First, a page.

December 21, 2009
The Honorable Mark Warner
The Honorable Jim Webb
RE: Federal Healthcare Reform Legislation
Dear Senators Warner and Webb:
I have been following with great interest the important debate currently taking place in Washington with respect to the proposed reform of our nation’s healthcare system.
While I certainly agree that we face serious problems with respect to the affordability and availability of healthcare for many Americans, it is important that any reform legislation address these issues without creating other problems for American consumers and businesses or jeopardizing the quality of our healthcare delivery system, which is currently the best in the world.
For many reasons, I strongly oppose the healthcare reform legislation that is currently pending before the United States Senate and I encourage you to vote against this legislation and any procedural votes that would allow this legislation to come to a final vote.
In my judgment, the legislation currently pending in the Senate will ultimately increase the cost of healthcare and result in higher health insurance premiums and higher taxes for the vast majority of the American people.
In addition, I believe that this legislation will jeopardize the quality of healthcare that is currently available in our country and take important healthcare decisions out of the hands of consumers and turn these decisions over to government bureaucrats.
Perhaps most importantly, I am concerned that the cost of this legislation will be much higher than currently estimated, and it will inevitably add significantly to the cost of our federal deficit, which is, quite frankly, out of control and threatens the long term financial viability of our nation.
If these concerns were not reason enough to vote against this misguided legislation, I am writing to you today to let you know that I am outraged by reports that surfaced this weekend regarding concessions that were made to Nebraska Senator Ben Nelson to secure his vote in support of this legislation.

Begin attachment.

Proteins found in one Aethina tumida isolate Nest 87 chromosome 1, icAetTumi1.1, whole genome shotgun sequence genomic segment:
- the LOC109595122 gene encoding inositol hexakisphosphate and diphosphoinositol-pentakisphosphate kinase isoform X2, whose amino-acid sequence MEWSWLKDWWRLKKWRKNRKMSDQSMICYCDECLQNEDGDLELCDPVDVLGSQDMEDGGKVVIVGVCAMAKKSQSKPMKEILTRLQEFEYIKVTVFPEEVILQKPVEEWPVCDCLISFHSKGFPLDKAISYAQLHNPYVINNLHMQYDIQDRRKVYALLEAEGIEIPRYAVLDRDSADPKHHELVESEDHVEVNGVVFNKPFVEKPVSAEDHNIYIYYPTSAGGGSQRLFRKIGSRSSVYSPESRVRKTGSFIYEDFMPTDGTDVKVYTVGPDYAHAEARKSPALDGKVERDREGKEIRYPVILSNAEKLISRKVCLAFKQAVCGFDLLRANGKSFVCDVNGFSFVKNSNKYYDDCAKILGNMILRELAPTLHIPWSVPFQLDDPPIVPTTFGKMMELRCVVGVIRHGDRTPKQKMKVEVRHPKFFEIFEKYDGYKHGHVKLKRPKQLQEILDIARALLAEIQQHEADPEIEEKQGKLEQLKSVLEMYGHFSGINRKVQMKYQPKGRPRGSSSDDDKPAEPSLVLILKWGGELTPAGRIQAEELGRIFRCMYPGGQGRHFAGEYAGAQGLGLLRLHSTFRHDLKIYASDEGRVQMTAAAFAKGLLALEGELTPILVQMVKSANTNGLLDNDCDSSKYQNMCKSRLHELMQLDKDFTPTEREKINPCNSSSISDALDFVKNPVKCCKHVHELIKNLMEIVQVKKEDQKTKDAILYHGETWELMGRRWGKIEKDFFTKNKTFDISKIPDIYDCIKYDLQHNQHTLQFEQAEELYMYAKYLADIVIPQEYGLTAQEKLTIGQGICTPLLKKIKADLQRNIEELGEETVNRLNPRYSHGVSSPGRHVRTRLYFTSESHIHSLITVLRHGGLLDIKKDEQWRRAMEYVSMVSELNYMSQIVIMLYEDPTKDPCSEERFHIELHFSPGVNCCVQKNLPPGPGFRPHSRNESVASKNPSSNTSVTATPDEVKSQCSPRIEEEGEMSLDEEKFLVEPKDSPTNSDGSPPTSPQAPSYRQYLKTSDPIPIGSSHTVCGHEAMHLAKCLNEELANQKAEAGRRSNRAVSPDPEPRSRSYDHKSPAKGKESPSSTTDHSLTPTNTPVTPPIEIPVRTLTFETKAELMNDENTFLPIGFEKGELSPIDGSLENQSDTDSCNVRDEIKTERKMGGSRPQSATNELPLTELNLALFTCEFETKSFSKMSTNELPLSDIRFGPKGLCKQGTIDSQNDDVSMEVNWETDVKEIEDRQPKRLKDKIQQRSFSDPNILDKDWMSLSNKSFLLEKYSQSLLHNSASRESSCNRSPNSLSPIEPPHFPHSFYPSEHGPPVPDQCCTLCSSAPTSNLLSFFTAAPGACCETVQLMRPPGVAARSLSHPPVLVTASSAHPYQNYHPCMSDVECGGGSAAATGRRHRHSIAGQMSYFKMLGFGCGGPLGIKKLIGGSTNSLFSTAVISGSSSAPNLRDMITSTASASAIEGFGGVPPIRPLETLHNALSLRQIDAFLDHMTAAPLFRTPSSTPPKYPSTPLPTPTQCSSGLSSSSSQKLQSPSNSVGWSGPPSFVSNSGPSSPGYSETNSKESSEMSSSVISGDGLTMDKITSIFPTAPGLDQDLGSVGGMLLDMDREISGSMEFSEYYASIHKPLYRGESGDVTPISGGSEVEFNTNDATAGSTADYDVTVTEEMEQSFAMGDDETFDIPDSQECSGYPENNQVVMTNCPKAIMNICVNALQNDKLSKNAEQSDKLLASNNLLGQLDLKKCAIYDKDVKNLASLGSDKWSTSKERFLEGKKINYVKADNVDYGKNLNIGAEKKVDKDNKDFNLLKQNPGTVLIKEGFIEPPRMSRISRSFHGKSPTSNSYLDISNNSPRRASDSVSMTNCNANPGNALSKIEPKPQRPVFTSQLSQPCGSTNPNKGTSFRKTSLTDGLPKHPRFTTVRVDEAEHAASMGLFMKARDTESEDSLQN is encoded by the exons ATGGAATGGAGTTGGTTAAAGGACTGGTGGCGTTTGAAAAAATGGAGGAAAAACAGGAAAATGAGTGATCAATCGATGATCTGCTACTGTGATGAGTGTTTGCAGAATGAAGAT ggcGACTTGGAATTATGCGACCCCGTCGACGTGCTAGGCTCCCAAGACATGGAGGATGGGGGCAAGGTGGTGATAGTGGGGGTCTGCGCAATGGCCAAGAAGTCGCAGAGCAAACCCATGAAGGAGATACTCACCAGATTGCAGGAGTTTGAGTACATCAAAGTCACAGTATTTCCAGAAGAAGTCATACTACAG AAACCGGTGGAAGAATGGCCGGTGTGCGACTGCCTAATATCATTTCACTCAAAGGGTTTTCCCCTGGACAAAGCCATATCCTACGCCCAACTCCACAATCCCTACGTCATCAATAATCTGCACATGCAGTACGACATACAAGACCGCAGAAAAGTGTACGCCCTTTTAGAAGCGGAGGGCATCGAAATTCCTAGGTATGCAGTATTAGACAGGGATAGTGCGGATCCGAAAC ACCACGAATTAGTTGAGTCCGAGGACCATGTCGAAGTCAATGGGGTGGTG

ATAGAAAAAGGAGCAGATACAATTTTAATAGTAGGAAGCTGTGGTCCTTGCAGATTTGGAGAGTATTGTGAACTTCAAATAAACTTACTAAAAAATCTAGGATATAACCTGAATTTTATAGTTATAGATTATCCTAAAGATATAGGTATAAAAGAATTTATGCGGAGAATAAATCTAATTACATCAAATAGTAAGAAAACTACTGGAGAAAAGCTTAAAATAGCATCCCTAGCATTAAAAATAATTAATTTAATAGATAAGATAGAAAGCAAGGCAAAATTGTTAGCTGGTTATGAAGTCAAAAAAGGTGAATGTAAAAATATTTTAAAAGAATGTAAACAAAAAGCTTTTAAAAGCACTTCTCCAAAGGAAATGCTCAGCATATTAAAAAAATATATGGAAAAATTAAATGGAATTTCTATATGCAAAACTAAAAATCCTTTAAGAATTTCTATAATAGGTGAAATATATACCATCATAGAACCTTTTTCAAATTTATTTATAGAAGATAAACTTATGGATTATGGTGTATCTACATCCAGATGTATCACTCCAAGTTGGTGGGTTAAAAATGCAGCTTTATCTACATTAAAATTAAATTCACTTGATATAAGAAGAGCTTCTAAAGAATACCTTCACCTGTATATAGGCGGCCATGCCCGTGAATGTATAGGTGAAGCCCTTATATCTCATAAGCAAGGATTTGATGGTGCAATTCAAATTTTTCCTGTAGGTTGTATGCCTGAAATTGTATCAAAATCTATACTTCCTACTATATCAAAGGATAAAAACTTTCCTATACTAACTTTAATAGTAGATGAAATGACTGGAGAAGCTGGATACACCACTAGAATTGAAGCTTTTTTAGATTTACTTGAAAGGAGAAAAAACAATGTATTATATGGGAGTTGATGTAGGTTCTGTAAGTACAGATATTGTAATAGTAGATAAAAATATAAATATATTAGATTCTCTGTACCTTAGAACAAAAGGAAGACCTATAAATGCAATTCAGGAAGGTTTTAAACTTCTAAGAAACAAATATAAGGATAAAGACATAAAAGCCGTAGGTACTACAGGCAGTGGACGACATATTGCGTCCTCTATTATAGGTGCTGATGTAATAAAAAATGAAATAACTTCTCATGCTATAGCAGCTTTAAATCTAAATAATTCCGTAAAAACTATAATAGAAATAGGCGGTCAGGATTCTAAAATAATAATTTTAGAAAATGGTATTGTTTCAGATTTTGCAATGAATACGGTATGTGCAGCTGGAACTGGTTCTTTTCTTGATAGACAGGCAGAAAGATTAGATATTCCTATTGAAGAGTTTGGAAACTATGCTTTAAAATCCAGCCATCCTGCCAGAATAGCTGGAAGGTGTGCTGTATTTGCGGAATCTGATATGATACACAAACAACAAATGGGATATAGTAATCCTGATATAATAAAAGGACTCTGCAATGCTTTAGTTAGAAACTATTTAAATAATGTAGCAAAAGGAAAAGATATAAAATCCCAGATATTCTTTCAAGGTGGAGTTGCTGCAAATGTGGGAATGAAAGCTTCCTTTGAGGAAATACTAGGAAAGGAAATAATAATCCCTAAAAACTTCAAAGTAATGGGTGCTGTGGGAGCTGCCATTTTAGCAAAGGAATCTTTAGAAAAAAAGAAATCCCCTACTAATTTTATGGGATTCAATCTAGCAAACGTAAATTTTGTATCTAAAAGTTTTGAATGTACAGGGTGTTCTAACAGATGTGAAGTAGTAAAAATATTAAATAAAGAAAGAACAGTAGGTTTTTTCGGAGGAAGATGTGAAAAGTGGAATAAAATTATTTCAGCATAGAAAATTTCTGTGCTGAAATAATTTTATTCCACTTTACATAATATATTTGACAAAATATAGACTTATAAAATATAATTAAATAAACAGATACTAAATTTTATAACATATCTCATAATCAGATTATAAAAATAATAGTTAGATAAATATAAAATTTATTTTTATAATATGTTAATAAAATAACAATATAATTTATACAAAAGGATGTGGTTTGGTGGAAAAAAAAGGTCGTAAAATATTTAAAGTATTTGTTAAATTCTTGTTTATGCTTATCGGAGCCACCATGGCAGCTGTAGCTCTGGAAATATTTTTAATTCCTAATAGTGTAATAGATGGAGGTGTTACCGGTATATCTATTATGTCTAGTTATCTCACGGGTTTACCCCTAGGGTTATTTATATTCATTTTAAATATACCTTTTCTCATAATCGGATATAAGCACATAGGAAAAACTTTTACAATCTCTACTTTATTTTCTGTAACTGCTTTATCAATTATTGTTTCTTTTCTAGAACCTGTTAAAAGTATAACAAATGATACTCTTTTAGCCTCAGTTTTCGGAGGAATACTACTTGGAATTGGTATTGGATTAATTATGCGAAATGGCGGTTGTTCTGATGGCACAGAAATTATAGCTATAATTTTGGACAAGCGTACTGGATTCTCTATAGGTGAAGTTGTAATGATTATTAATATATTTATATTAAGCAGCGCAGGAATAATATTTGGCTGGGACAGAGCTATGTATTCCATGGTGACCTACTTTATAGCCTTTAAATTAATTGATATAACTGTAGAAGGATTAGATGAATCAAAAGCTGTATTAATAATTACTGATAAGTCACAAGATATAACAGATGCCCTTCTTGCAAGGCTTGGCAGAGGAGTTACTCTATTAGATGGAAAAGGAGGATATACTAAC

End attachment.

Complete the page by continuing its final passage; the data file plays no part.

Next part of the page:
As you know, one of our major concerns with this legislation is the potential impact it could have on the cost of Medicaid for Virginia’s state government. Many reports have suggested that this legislation could result in much higher Medicaid costs for state governments across the nation, costs that state governments simply cannot bear.
Against this background, I was amazed to hear that the Senate’s Democratic leadership had made concessions to Senator Nelson that would hold his home state of Nebraska harmless as to any additional Medicaid costs that might come about as a result of the enrollment of new Medicaid recipients after 2017.
I find these reports particularly troubling since they come on the heels of similar concessions that were given to Senator Mary Landrieu of Louisiana to secure her vote in support of this legislation just a few weeks ago.
In addition to the “pay offs” that were offered to Senators Nelson and Landrieu, unconfirmed media reports over the weekend have revealed that other Senators may have negotiated similar special treatment deals for their states. If these reports are accurate, this type of quid pro quo is unacceptable, and you and your colleagues should object strongly to the practice, which I have no doubt the American people will find offensive as well.
If the Senate’s leadership is so desperate to obtain votes to secure the passage of this legislation that they would make these types of concessions to these Senators, I would ask that you demand that the same concessions be extended to Virginia, and for that matter, to every other state in the nation.
Allowing key provisions in this legislation to be used to essentially buy votes from Senators Landrieu and Nelson at the expense of other states such as Virginia should be as offensive to you as it is to me, and it should give you all the reason you need to oppose this misguided legislation.
Thank you for your service to the people of Virginia and for considering my views on this important issue.
Very Truly Yours,
William T. Bolling
Commonwealth of Virginia